It is exciting, it is full of peril, it breaks equipment and sometimes breaks people. The rush from heavy weather sailing is like no other. All of your senses are in tune, you feel the cold air whipping at your gear, the water looking for a path down the front, making the cold that much worse.
If you don't know what you are doing in heavy weather you are likely to find yourself in the water, the foundation of your world sinking, and with a sickening realization about how much trouble you are in. It is not the money, or the rules. It is your life on the line.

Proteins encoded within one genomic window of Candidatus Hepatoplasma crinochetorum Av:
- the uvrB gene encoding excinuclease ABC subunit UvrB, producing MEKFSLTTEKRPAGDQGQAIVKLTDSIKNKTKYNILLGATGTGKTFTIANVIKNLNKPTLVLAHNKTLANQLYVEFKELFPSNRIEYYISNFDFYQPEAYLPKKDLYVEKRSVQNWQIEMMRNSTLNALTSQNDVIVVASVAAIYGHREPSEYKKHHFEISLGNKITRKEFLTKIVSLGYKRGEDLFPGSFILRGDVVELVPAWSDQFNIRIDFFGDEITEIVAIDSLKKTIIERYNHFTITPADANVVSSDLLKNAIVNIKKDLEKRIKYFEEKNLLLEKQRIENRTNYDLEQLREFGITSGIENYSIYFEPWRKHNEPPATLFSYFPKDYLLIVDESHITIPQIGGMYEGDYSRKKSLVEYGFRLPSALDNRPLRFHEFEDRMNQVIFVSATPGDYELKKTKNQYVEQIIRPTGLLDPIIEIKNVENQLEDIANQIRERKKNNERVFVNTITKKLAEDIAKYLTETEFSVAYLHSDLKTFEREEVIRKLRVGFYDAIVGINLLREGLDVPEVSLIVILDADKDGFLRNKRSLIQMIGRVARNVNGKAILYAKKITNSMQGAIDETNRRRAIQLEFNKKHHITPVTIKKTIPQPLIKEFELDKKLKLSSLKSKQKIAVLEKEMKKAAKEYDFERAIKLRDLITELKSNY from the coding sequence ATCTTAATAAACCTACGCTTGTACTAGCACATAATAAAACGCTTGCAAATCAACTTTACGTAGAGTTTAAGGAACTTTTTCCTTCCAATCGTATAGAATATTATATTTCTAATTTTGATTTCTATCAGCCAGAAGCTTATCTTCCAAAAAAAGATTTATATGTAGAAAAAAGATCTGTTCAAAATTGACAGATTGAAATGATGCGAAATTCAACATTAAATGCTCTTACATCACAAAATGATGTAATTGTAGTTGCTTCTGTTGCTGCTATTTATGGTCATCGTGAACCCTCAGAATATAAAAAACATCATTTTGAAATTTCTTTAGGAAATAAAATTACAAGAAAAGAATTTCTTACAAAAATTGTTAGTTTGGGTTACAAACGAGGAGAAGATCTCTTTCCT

There is nothing like a sailboat for heavy weather conditions. If the craft is built for open ocean cruising, the rig is fresh and the sails are strong, not much will take a sailboat down. Even if she flips she will come back up, shattered but still floating.
One of the worst mistakes a sailor can make is to step down to a life raft when he has a firm foundation under his feet.
Bare poles, storm jib only, running down wind. Your stomach turns with each bob, up, down, side to side, the boat rolls, and the waves mostly follow.